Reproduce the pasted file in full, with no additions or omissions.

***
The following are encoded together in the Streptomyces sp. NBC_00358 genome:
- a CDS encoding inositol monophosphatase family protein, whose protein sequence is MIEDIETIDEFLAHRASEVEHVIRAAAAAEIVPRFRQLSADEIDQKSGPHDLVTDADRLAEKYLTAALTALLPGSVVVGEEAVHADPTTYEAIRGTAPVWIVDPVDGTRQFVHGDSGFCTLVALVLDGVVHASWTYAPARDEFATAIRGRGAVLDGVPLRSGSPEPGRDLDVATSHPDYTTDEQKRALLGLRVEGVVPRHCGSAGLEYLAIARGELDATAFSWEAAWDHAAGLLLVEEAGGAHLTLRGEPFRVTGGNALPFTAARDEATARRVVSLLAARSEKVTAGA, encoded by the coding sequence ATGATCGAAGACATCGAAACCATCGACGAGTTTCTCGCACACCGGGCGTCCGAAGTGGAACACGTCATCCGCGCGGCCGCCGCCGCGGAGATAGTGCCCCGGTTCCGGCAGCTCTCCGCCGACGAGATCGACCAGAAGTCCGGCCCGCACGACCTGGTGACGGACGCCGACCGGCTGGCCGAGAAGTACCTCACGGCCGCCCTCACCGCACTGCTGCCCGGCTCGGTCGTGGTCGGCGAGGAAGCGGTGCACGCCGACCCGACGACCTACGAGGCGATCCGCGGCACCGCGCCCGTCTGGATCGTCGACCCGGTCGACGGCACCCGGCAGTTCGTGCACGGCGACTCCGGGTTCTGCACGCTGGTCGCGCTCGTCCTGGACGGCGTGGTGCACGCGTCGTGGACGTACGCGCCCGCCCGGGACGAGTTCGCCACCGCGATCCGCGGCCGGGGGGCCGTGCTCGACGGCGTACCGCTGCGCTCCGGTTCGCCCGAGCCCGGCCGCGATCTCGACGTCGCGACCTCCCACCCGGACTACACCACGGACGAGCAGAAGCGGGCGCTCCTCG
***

The following are encoded together in the Streptomyces sp. NBC_00358 genome:
- a CDS encoding inositol monophosphatase family protein, whose protein sequence is MIEDIETIDEFLAHRASEVEHVIRAAAAAEIVPRFRQLSADEIDQKSGPHDLVTDADRLAEKYLTAALTALLPGSVVVGEEAVHADPTTYEAIRGTAPVWIVDPVDGTRQFVHGDSGFCTLVALVLDGVVHASWTYAPARDEFATAIRGRGAVLDGVPLRSGSPEPGRDLDVATSHPDYTTDEQKRALLGLRVEGVVPRHCGSAGLEYLAIARGELDATAFSWEAAWDHAAGLLLVEEAGGAHLTLRGEPFRVTGGNALPFTAARDEATARRVVSLLAARSEKVTAGA, encoded by the coding sequence ATGATCGAAGACATCGAAACCATCGACGAGTTTCTCGCACACCGGGCGTCCGAAGTGGAACACGTCATCCGCGCGGCCGCCGCCGCGGAGATAGTGCCCCGGTTCCGGCAGCTCTCCGCCGACGAGATCGACCAGAAGTCCGGCCCGCACGACCTGGTGACGGACGCCGACCGGCTGGCCGAGAAGTACCTCACGGCCGCCCTCACCGCACTGCTGCCCGGCTCGGTCGTGGTCGGCGAGGAAGCGGTGCACGCCGACCCGACGACCTACGAGGCGATCCGCGGCACCGCGCCCGTCTGGATCGTCGACCCGGTCGACGGCACCCGGCAGTTCGTGCACGGCGACTCCGGGTTCTGCACGCTGGTCGCGCTCGTCCTGGACGGCGTGGTGCACGCGTCGTGGACGTACGCGCCCGCCCGGGACGAGTTCGCCACCGCGATCCGCGGCCGGGGGGCCGTGCTCGACGGCGTACCGCTGCGCTCCGGTTCGCCCGAGCCCGGCCGCGATCTCGACGTCGCGACCTCCCACCCGGACTACACCACGGACGAGCAGAAGCGGGCGCTCCTCG